Lauren: Any predictions for what we might see next year, particularly with regards to cloud security, Internet of Things, or otherwise?

Keith: The insane part of working in cyber security is that things remain the same. We often forget, or don’t know, that the CISO position was first created only 24 years ago. Despite the huge advances taking place in capabilities, especially with the cloud and the Internet of Things, the only real change is the increase in your security responsibilities. With the scrutiny that has been levied on firms like Google and Facebook over user privacy concerns and the handling of user information, these things are going to continue to stand out.

Protecting user data, while a primary concern for businesses now, will continue to evolve with the introduction of more comprehensive privacy frameworks like General Data Protection Regulation (GDPR), and legislation aimed at protecting consumers. Organizations, mainly small and mid- sized companies, will have to comply with these frameworks while exercising the due care that is being established by the large companies to avoid legal repercussions.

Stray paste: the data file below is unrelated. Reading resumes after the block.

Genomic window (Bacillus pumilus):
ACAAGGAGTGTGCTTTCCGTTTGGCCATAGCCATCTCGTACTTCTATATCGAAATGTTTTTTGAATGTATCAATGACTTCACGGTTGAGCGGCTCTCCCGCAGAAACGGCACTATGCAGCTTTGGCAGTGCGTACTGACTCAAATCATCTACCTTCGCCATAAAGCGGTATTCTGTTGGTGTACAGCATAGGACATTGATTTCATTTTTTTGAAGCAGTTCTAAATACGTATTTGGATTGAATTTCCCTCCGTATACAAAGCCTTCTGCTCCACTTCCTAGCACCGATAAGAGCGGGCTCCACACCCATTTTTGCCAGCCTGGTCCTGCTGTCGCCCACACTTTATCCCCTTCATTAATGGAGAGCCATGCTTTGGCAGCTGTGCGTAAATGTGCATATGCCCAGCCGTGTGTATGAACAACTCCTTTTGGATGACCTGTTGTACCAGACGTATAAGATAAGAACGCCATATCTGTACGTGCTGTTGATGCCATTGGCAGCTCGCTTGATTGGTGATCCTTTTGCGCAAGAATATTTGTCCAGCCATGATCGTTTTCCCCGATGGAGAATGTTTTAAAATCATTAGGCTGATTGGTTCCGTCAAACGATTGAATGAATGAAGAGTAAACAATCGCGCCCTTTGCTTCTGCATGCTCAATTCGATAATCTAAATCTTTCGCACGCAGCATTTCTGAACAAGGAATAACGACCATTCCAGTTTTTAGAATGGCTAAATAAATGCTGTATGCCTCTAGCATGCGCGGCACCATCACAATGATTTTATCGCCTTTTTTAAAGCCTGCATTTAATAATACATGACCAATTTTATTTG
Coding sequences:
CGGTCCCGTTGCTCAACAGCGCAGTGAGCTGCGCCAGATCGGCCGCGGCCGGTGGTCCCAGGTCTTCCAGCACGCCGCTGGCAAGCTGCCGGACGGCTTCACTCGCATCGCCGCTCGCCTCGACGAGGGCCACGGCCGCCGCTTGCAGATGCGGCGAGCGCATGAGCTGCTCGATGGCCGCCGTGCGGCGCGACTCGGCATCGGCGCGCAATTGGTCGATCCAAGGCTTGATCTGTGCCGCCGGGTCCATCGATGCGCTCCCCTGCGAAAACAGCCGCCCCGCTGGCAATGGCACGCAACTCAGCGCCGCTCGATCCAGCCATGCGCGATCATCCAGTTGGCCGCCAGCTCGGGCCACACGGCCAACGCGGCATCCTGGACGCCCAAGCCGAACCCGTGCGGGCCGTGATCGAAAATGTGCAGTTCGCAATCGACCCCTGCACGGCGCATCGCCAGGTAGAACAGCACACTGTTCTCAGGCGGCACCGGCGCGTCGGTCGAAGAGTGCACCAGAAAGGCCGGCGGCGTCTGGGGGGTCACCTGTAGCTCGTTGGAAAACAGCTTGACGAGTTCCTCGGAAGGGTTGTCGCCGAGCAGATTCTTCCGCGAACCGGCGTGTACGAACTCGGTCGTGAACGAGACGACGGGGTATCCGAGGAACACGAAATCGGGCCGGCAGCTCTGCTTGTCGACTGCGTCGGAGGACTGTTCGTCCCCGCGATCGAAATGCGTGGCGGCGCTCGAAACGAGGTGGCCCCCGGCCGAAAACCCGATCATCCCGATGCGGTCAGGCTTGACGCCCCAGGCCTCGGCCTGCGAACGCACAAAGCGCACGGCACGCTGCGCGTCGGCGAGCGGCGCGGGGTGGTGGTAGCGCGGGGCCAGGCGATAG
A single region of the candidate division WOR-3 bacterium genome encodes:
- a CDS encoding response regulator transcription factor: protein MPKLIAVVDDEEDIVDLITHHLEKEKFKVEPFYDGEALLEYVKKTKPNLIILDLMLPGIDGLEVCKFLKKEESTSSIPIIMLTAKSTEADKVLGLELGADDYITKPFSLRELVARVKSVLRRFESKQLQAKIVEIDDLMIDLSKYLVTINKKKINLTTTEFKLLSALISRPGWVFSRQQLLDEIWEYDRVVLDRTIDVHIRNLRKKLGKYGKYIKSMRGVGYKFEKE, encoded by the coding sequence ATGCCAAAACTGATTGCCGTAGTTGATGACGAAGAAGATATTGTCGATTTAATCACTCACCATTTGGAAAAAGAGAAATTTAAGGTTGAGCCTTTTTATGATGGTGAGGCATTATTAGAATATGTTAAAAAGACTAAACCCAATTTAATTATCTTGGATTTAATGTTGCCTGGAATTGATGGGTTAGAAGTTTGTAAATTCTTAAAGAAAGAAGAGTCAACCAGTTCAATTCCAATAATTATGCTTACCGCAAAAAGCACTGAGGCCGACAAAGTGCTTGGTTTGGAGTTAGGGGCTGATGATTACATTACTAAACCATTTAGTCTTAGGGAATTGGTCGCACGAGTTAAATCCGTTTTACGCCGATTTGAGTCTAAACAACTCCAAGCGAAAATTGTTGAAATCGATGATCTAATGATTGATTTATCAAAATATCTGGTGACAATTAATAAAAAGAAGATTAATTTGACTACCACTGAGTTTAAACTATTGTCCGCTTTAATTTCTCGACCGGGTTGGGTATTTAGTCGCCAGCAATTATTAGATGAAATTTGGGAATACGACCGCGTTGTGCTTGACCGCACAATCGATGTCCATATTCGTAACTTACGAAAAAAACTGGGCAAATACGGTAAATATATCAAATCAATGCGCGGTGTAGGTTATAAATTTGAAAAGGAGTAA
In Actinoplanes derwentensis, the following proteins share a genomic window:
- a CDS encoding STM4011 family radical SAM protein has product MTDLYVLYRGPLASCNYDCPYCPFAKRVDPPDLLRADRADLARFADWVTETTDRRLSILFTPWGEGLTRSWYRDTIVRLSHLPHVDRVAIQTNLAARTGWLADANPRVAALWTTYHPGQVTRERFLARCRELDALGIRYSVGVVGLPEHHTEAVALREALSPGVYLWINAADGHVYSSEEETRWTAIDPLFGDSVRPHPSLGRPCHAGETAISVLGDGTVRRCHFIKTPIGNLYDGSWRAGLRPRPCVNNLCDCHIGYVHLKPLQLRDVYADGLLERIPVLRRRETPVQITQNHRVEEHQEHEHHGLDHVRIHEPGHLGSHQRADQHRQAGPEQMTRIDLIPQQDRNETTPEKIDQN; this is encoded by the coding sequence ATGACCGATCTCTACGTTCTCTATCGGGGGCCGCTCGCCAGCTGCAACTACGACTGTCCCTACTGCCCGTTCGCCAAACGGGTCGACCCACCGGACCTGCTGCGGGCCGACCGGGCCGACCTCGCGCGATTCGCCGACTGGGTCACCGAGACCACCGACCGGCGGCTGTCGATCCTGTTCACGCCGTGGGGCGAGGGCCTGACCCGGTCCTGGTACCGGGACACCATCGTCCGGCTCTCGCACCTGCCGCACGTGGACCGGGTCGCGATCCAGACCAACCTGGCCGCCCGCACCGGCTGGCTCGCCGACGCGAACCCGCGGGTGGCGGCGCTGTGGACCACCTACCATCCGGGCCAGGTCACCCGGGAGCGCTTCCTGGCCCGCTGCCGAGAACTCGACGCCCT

Lauren: Is there anything you think it’s important to mention that’s usually overlooked when discussing this topic?

Keith: Vulnerability assessments are just one tool in a comprehensive security program that is focused on risk. Any of the security frameworks that are available prescribe multiple controls to help ease the failure or lack of other controls. Tools are needed for most networks to help manage the workload required for vulnerability assessments. Having employees trained to utilize the tools can be difficult, considering other responsibilities.